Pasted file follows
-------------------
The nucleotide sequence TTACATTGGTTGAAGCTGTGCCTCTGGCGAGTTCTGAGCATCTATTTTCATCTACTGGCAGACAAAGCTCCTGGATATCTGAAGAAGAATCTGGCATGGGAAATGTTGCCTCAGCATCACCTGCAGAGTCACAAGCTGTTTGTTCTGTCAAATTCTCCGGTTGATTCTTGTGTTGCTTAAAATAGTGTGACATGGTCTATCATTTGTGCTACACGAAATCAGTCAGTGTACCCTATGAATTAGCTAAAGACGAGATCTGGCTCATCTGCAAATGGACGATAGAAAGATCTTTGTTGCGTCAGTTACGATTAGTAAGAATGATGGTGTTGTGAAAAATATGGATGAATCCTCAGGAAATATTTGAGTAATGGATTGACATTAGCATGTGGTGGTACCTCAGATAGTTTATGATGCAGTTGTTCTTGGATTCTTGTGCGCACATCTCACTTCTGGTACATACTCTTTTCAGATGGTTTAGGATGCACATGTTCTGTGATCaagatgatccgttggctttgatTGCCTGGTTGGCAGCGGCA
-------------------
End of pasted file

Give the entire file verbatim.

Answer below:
The nucleotide sequence TTACATTGGTTGAAGCTGTGCCTCTGGCGAGTTCTGAGCATCTATTTTCATCTACTGGCAGACAAAGCTCCTGGATATCTGAAGAAGAATCTGGCATGGGAAATGTTGCCTCAGCATCACCTGCAGAGTCACAAGCTGTTTGTTCTGTCAAATTCTCCGGTTGATTCTTGTGTTGCTTAAAATAGTGTGACATGGTCTATCATTTGTGCTACACGAAATCAGTCAGTGTACCCTATGAATTAGCTAAAGACGAGATCTGGCTCATCTGCAAATGGACGATAGAAAGATCTTTGTTGCGTCAGTTACGATTAGTAAGAATGATGGTGTTGTGAAAAATATGGATGAATCCTCAGGAAATATTTGAGTAATGGATTGACATTAGCATGTGGTGGTACCTCAGATAGTTTATGATGCAGTTGTTCTTGGATTCTTGTGCGCACATCTCACTTCTGGTACATACTCTTTTCAGATGGTTTAGGATGCACATGTTCTGTGATCaagatgatccgttggctttgatTGCCTGGTTGGCAGCGGCA